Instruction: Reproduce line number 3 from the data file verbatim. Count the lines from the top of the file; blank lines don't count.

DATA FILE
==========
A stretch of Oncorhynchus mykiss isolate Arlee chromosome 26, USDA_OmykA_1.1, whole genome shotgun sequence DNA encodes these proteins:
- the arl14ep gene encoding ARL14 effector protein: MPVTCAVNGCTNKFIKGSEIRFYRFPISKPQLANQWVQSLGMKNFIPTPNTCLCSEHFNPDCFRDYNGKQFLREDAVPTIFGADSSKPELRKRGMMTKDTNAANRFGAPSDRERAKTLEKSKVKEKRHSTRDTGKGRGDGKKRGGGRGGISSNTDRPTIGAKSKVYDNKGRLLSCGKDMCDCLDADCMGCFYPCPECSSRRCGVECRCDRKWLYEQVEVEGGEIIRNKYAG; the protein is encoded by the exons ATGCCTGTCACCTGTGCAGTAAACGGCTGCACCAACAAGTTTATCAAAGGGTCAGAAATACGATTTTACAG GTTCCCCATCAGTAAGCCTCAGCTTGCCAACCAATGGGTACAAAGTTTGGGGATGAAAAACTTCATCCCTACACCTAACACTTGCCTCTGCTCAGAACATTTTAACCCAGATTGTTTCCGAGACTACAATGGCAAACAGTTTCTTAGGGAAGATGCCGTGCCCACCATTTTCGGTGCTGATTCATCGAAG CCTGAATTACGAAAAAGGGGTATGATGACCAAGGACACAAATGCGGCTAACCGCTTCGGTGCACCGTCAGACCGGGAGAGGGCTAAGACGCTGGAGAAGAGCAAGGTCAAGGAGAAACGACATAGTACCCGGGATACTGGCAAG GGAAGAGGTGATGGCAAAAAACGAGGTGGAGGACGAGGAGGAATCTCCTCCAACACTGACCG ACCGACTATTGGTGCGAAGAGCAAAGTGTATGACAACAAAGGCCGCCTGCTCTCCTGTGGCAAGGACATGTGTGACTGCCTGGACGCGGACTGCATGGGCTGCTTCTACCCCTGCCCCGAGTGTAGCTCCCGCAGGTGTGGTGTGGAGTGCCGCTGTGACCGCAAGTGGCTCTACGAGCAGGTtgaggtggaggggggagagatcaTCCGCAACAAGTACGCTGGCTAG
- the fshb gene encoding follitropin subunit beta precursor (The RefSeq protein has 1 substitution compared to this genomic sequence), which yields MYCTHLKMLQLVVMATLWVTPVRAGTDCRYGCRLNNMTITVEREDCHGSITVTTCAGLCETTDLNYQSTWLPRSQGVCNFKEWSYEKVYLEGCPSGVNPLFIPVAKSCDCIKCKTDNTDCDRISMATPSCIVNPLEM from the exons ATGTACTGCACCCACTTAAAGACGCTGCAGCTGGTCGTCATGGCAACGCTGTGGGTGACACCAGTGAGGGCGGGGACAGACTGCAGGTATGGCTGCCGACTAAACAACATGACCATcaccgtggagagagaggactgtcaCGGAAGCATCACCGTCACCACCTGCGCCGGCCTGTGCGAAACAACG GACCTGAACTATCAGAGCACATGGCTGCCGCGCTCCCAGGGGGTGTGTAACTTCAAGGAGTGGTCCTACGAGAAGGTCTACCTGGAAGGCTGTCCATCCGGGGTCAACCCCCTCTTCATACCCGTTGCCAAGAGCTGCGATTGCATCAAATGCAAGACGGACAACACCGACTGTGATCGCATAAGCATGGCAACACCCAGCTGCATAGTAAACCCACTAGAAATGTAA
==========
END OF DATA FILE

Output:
- the fshb gene encoding follitropin subunit beta precursor (The RefSeq protein has 1 substitution compared to this genomic sequence), which yields MYCTHLKMLQLVVMATLWVTPVRAGTDCRYGCRLNNMTITVEREDCHGSITVTTCAGLCETTDLNYQSTWLPRSQGVCNFKEWSYEKVYLEGCPSGVNPLFIPVAKSCDCIKCKTDNTDCDRISMATPSCIVNPLEM from the exons ATGTACTGCACCCACTTAAAGACGCTGCAGCTGGTCGTCATGGCAACGCTGTGGGTGACACCAGTGAGGGCGGGGACAGACTGCAGGTATGGCTGCCGACTAAACAACATGACCATcaccgtggagagagaggactgtcaCGGAAGCATCACCGTCACCACCTGCGCCGGCCTGTGCGAAACAACG GACCTGAACTATCAGAGCACATGGCTGCCGCGCTCCCAGGGGGTGTGTAACTTCAAGGAGTGGTCCTACGAGAAGGTCTACCTGGAAGGCTGTCCATCCGGGGTCAACCCCCTCTTCATACCCGTTGCCAAGAGCTGCGATTGCATCAAATGCAAGACGGACAACACCGACTGTGATCGCATAAGCATGGCAACACCCAGCTGCATAGTAAACCCACTAGAAATGTAA